I would like to be more specific. The haredi enterprise is not the source of the existential threat, although it is its embodiment, but because it is the embodiment does not mean we should focus our attack on IT in a spiteful or even hateful way. The source is extreme fundamentalism (EF) in religious thought and practice.
In my last column I wrote “As we approach the period of the ninth of Av, we are constantly reminded that our traditional texts, those texts hallowed in Jewish civilization such as the Talmud and Midrashim, are chock full of cautionary tales warning us to beware of EF."
But, wait a moment, we read about the widening gap between young Jews, especially in North America, and Israel. The question of whether Israel represents “the Jewish people” is no longer a theoretical one, but it is an existential question. Israel’s governments by its actions, including bestowing State sanctioned legitimacy on only one of the many ways of Judaism in our world, have called this notion into question.
Today even the average Israeli also is not too sure what that idea means. In short, who really wants Israel to reflect the Jewish people as a whole, that is reflect positively and with equal rights all the streams and shades of Jewish life around the world? I think that at no other time in history has it been so important to discuss this question seriously.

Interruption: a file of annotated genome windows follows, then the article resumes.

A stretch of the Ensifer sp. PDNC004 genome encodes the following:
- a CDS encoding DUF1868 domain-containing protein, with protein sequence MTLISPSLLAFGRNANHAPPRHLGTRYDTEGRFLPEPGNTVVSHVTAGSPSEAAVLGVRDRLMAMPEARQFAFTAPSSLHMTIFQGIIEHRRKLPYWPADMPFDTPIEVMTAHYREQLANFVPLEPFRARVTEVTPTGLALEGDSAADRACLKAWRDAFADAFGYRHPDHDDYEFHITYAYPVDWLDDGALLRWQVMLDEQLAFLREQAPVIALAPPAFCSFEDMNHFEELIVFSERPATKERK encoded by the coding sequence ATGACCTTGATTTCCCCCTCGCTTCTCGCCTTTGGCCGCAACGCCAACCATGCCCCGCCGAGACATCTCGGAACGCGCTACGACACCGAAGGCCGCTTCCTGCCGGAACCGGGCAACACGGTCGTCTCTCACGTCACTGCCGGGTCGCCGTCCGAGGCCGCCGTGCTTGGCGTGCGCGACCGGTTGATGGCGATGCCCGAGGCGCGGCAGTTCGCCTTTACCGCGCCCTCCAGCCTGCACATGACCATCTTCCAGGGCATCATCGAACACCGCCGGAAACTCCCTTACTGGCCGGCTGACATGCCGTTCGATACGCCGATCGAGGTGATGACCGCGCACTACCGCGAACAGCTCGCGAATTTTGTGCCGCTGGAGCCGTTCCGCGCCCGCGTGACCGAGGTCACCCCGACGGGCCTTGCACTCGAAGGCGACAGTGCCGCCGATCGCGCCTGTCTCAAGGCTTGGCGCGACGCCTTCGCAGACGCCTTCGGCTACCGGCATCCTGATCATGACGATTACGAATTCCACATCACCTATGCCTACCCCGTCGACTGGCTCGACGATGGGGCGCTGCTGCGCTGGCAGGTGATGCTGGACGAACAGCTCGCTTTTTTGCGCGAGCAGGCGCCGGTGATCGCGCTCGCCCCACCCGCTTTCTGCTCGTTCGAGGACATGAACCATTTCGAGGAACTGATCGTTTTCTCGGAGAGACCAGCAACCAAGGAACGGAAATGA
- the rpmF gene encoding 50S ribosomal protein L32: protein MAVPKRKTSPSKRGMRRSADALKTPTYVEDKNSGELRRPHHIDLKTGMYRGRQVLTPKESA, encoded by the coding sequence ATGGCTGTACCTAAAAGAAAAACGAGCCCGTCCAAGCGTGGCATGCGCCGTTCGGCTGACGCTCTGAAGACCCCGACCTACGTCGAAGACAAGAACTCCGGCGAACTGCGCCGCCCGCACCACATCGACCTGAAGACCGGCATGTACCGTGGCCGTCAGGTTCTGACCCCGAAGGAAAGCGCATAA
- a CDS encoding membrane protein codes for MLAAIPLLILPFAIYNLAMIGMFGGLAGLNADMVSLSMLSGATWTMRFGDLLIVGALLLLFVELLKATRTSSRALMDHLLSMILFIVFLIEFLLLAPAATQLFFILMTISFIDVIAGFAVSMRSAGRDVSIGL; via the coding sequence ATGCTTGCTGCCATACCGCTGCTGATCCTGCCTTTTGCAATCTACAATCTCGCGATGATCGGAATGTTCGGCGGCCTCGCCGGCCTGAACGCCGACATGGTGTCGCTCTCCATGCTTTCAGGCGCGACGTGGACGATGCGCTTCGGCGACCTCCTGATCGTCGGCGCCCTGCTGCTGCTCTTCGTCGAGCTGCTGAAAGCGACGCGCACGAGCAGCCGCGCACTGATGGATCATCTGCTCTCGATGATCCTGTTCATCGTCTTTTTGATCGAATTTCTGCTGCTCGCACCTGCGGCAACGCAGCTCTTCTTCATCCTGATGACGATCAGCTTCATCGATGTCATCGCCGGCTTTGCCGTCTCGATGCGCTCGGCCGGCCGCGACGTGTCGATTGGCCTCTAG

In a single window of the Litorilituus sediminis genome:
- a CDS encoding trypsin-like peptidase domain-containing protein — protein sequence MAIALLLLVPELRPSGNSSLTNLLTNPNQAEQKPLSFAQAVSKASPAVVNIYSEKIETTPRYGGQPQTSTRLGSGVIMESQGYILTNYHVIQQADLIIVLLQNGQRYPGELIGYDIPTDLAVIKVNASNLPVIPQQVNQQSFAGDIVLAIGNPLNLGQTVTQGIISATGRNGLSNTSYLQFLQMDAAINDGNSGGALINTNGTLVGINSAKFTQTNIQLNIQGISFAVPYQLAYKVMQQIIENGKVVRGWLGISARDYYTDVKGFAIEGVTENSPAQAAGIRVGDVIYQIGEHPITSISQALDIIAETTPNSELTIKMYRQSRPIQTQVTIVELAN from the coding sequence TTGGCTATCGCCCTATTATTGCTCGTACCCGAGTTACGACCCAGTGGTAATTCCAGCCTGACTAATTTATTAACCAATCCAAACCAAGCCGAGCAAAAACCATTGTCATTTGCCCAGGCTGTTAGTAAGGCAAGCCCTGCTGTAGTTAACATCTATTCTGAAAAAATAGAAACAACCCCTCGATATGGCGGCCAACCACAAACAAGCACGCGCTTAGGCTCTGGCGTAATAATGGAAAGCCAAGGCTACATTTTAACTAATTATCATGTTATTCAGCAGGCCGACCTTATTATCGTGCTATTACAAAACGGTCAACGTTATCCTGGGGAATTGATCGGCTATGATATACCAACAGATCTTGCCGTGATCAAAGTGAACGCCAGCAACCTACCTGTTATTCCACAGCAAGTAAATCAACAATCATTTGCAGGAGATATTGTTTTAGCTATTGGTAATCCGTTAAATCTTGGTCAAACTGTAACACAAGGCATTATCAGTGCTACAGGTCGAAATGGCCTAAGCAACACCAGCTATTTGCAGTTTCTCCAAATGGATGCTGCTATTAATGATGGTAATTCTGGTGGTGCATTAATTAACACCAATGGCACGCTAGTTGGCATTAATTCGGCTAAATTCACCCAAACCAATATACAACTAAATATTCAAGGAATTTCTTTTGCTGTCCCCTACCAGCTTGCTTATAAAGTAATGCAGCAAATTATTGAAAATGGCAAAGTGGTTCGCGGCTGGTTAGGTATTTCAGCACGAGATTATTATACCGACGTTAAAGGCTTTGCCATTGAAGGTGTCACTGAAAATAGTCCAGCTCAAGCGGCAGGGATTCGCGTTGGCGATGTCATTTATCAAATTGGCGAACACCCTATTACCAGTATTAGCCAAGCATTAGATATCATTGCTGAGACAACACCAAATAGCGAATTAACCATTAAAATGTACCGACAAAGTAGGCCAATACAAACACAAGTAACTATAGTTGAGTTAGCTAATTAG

Losing our meaningfulnessTo me it is clear that without such a concept at the center of the consciousness of the citizens of Israel and the government of Israel, that the state will crumble and become at best a fairly decent place to live. But, it will have lost its meaningfulness.
The vision of centuries of Jewish history was to have an independent political entity that would reflect the whole spectrum of Jewish belief, practice and culture. That was the original vision of Zionism, and perhaps was the vision that impelled so many Jews to sign on to its mission. But, we are in danger of losing that vision.
When the EF groups took over Jewish decision-making in Israel during Roman times, how did the Jews in the Diaspora react? We know that there was silence, a reticence to become intimately involved in “internal politics of Eretz Yisrael Jews.”
It seems clear to me that the abdication of responsibility to ensure that the Israeli state represents all Jewish approaches, that would mean limiting or curtailing the overall influence of EF groups, by those Jews outside of the land was an important contributing factor to the destruction of the Temple and Jewish self rule in those days. It also seems to me that this same process might be developing in our time.
It is clear that certain sectors of the Israeli Jewish population also do not want the vision of Israel representing all Jewish approaches. The actions of the Israeli rabbinate and the haredi rabbinical leadership are clear. They want a state that reflects only their brand of Judaism, and everything else, including, by the way, modern Orthodoxy, has immense obstacles placed before it.
But, they are not alone in their refusal to accept the notion of the State of Israel as representing all Jews and all Judaism. There is almost no organized effort in any educational or social forum in Israel to get to know and engage in dialogue with Jews around the world, let alone work to have them engaged in the actual political life of the state. The time to remedy this has arrived, and our very existence as a Jewish state depends on it.
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